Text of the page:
As for insurance … we’re being charged about 40 per cent extra for car insurance because we only have Aussie licences (even though it’s not a requirement to have an NZ licence for a year). Scary!
And our quote for health insurance was nearly $400 – per MONTH. And that doesn’t include pre-existing conditions like Kyle’s diabetes and my arthritis. The fact that we’ve had private health in Australia where these have been covered doesn’t mean a thing. So I’ll have to do some more hunting there – with kids, I like to know they are covered.
Apart from all that, we’re enjoying it here. Kyle loves his work, the kids have declared school is 'sweet', and I’m enjoying the scenery, the people and the food (oh okay, and the wine as well). The supermarkets seem a lot more English – loads of choices for things like cheeses, fish, breads and fruit and vegies. The kids are fascinated by the huge mussel displays - Chase wanted to know if he could take one home as a pet!
There seems to be a sushi place and Starbucks on every corner, (not that I will drink there, coffee snob that I am), and the kids get Subway (among other lunch choices) at school.
Our things have gone through customs, and are moved into our apartment on Monday. We still have a customs officer coming to our townhouse in the afternoon to open a couple of boxes they want to inspect – mainly stuff like the bikes etc. I'm not really looking forward to that, especially as we worked out today our fridge is probably not going to make it up the stairs to our kitchen. And I'm not convinced our washing machine will fit where it's supposed to either. Details, details...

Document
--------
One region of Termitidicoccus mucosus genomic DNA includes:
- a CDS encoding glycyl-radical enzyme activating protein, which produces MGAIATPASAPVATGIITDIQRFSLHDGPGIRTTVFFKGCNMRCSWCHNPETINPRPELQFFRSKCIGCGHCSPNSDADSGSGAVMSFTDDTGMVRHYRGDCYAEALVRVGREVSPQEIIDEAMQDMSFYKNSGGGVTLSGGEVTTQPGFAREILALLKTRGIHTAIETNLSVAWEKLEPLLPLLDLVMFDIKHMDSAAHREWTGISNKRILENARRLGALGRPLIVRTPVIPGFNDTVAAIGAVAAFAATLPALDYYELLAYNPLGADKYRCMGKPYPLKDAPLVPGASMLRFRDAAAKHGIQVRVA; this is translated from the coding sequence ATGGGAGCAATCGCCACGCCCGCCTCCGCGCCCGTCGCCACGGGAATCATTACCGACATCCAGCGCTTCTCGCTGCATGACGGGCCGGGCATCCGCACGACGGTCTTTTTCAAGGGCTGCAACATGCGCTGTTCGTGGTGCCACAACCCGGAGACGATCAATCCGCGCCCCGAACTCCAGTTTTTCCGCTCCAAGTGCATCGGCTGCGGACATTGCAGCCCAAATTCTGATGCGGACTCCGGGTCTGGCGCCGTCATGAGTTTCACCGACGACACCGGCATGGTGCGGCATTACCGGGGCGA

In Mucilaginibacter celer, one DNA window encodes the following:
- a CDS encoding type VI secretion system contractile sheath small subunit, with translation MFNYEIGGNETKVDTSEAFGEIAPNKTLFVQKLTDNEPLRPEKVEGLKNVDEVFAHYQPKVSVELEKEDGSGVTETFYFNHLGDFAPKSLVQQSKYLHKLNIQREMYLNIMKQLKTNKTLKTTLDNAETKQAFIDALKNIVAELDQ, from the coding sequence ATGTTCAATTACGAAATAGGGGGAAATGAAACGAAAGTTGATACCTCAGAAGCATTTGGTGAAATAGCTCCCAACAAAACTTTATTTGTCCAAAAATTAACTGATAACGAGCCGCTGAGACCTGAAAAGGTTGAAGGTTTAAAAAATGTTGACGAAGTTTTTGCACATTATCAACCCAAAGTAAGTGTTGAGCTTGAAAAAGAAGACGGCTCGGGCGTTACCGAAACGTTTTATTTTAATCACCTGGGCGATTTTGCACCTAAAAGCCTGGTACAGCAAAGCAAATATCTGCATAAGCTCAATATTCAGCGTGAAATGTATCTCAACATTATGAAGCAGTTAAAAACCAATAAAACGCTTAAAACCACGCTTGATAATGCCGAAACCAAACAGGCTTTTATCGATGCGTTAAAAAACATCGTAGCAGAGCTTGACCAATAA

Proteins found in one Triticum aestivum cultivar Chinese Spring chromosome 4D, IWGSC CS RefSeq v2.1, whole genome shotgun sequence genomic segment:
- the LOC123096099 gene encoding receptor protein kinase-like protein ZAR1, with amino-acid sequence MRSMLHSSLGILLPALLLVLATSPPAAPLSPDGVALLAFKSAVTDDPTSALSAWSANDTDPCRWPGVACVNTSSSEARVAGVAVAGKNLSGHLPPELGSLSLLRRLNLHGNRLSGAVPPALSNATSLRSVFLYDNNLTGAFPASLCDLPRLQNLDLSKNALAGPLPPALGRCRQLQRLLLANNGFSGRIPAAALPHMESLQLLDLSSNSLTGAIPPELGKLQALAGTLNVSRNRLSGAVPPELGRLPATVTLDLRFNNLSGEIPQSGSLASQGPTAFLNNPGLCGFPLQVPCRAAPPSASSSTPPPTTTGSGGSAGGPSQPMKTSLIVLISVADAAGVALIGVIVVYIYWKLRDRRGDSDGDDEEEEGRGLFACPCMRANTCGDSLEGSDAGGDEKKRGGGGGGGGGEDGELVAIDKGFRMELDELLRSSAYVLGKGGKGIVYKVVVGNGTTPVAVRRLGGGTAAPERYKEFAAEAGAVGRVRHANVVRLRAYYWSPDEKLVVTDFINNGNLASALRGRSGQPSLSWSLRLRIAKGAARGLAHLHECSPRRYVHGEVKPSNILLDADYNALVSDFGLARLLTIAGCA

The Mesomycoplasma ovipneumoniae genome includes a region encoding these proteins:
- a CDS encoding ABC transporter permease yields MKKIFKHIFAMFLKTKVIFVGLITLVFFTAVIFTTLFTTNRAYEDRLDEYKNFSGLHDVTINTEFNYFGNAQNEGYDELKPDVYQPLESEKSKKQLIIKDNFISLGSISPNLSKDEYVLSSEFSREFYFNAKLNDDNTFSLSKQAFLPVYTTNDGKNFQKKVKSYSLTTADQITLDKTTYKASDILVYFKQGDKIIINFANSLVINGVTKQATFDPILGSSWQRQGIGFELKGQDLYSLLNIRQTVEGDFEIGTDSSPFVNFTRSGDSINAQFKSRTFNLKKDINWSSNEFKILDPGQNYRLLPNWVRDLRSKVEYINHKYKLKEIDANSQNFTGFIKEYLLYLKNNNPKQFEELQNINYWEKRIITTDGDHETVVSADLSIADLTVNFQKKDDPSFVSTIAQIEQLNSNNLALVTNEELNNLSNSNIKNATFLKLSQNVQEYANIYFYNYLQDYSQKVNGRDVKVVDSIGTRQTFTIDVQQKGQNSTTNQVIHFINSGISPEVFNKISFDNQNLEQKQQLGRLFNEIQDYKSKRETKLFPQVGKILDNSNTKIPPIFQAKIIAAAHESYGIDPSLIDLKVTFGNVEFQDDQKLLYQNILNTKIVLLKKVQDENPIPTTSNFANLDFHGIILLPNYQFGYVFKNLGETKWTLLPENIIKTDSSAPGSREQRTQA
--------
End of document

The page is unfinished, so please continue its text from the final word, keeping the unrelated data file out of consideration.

I'm looking forward to unpacking all our stuff and having a bit more space (and Harmonie can't wait to befriend all her stuffed toys - that is the one she didn't stuff into her suitcase and carry-on).
There are a few things I'll miss about our hotel though ... mainly the cleaning fairies, who even empty the dishwasher and do the washing-up if I forget to do it before rushing out the door.
I won't miss the whistling/shouting/fighting/hooning drunks at night though. Sometimes it goes on until 5.30 am.
And because this post has been pretty boring, here are a few more things (apart from dub-dub-dub) that have been making me smile in Auckland:

Shopping trolleys are called Trundles!
An anti-littering campaign tells smokers to “Put Your Butt In The Bin”
Thongs are called Jandals
Aucklanders say 'wee' a lot. As in: "Would you like a wee break?" (Not the way I use it. As in: "Do you want a wee?" to the kids every time we go somewhere.
They call babycinos "fluffies". Okay what's up with that?

Until next time ...
Bron x

Tuesday, September 9, 2008

Do you want fries with that?

In a move that would enrage health-conscious Aussies, McDonalds in New Zealand are now offering 10c off a litre of petrol with every Big Mac ‘Fuel-Up’ combo. The discount would normally cost supermarket shoppers $100 … but now hungry Kiwis only have to shell out $9.50 to get a Big Mac, Medium fries, Medium drink, and hot apple pie to save money at the bowser. Err, don't think they'll be saving any calories though....

Schools and the Skytower

I'm flying...

We finally found a school for the kids today.
With a view of the Sky Tower, and resident pidgeons instead of the crows and magpies we are used to in Oz, the kids don't wear uniforms and call the teachers by their first names.
Staff seem friendly and happy, which is always a good sign. And imagine our surprise when S, the principal, says the kids can start tomorrow!